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Smokers' Decisions To Quit Smoking

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Author Info

  • Hammar, Henrik

    (Department of Economics, School of Economics and Commercial Law, Göteborg University)

  • Carlsson, Fredrik

    ()
    (Department of Economics, School of Economics and Commercial Law, Göteborg University)

Abstract

We investigate the effectiveness of different smoking policies on the decision to quit smoking using a choice experiment on a sample of habitual smokers. Our results indicate that restricted availability, increased cigarette prices, cessation subsidies and regulations at restaurants, bars and cafés increase the probability of smoking cessation. Regulations at work places do not seem to have any effect. The results also show the significant role of limited self-control; smokers who have the intent to quit smoking are more likely to quit smoking if a stricter regulation is implemented. Furthermore, smokers who have received advice from their children to quit smoking or who perceive the health risks as considerable, are more likely to quit smoking.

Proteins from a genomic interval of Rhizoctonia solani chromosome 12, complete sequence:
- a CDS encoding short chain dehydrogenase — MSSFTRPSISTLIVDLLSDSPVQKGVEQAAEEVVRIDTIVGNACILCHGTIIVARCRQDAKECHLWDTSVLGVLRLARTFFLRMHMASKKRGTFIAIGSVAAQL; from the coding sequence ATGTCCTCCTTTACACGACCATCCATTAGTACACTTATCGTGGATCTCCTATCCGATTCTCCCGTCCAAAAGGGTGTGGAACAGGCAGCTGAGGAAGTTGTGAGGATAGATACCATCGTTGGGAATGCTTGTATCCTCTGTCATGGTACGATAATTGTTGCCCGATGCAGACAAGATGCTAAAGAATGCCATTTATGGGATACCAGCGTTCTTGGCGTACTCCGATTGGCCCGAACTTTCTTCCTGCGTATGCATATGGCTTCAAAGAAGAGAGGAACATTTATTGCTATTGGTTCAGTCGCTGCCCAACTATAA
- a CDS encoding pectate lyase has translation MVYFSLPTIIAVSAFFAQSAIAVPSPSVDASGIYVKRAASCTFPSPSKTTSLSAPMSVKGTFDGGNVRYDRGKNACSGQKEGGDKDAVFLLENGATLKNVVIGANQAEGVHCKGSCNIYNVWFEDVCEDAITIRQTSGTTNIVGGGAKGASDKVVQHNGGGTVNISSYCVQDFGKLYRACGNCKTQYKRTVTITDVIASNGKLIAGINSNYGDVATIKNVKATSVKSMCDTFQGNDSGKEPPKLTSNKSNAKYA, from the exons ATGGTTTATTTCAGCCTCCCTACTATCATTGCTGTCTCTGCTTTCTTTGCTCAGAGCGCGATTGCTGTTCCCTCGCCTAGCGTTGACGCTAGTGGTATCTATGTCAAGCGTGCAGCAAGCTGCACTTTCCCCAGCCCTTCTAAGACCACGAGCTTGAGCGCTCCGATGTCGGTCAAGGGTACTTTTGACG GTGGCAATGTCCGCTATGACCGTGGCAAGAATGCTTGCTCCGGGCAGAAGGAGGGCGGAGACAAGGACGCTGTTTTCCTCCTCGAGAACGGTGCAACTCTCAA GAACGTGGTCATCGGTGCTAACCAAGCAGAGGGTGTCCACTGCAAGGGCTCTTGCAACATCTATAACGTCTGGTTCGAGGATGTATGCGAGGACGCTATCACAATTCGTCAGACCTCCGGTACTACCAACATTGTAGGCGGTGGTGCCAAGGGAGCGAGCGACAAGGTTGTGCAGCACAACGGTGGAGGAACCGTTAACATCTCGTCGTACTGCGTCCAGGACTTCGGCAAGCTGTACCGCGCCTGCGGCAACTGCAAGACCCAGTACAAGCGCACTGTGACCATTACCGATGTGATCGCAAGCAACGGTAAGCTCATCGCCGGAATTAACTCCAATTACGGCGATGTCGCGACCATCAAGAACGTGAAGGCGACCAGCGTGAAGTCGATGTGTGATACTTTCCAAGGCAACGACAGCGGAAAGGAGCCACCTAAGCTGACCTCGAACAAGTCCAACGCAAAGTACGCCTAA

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File URL: http://hdl.handle.net/2077/2674
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Bibliographic Info

Paper provided by University of Gothenburg, Department of Economics in its series Working Papers in Economics with number 59.

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Length: 23 pages
Date of creation: 30 Nov 2001
Date of revision:
Publication status: Published in Health Economics , 2005, pages 257-267.
Handle: RePEc:hhs:gunwpe:0059

Contact details of provider:
Postal: Department of Economics, School of Business, Economics and Law, University of Gothenburg, Box 640, SE 405 30 GÖTEBORG, Sweden
Phone: 031-773 10 00
Web page: http://www.handels.gu.se/econ/
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Related research

Keywords: Choice experiments; cigarette consumption;

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References

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Cited by:
  1. Elisabeth Gsottbauer & Jeroen Bergh, 2011. "Environmental Policy Theory Given Bounded Rationality and Other-regarding Preferences," Environmental & Resource Economics, European Association of Environmental and Resource Economists, vol. 49(2), pages 263-304, June.
  2. Hammar, Henrik, 2001. "Restaurant Owners’ Perceptions Of Effects Of A Smoking Ban," Working Papers in Economics 60, University of Gothenburg, Department of Economics.

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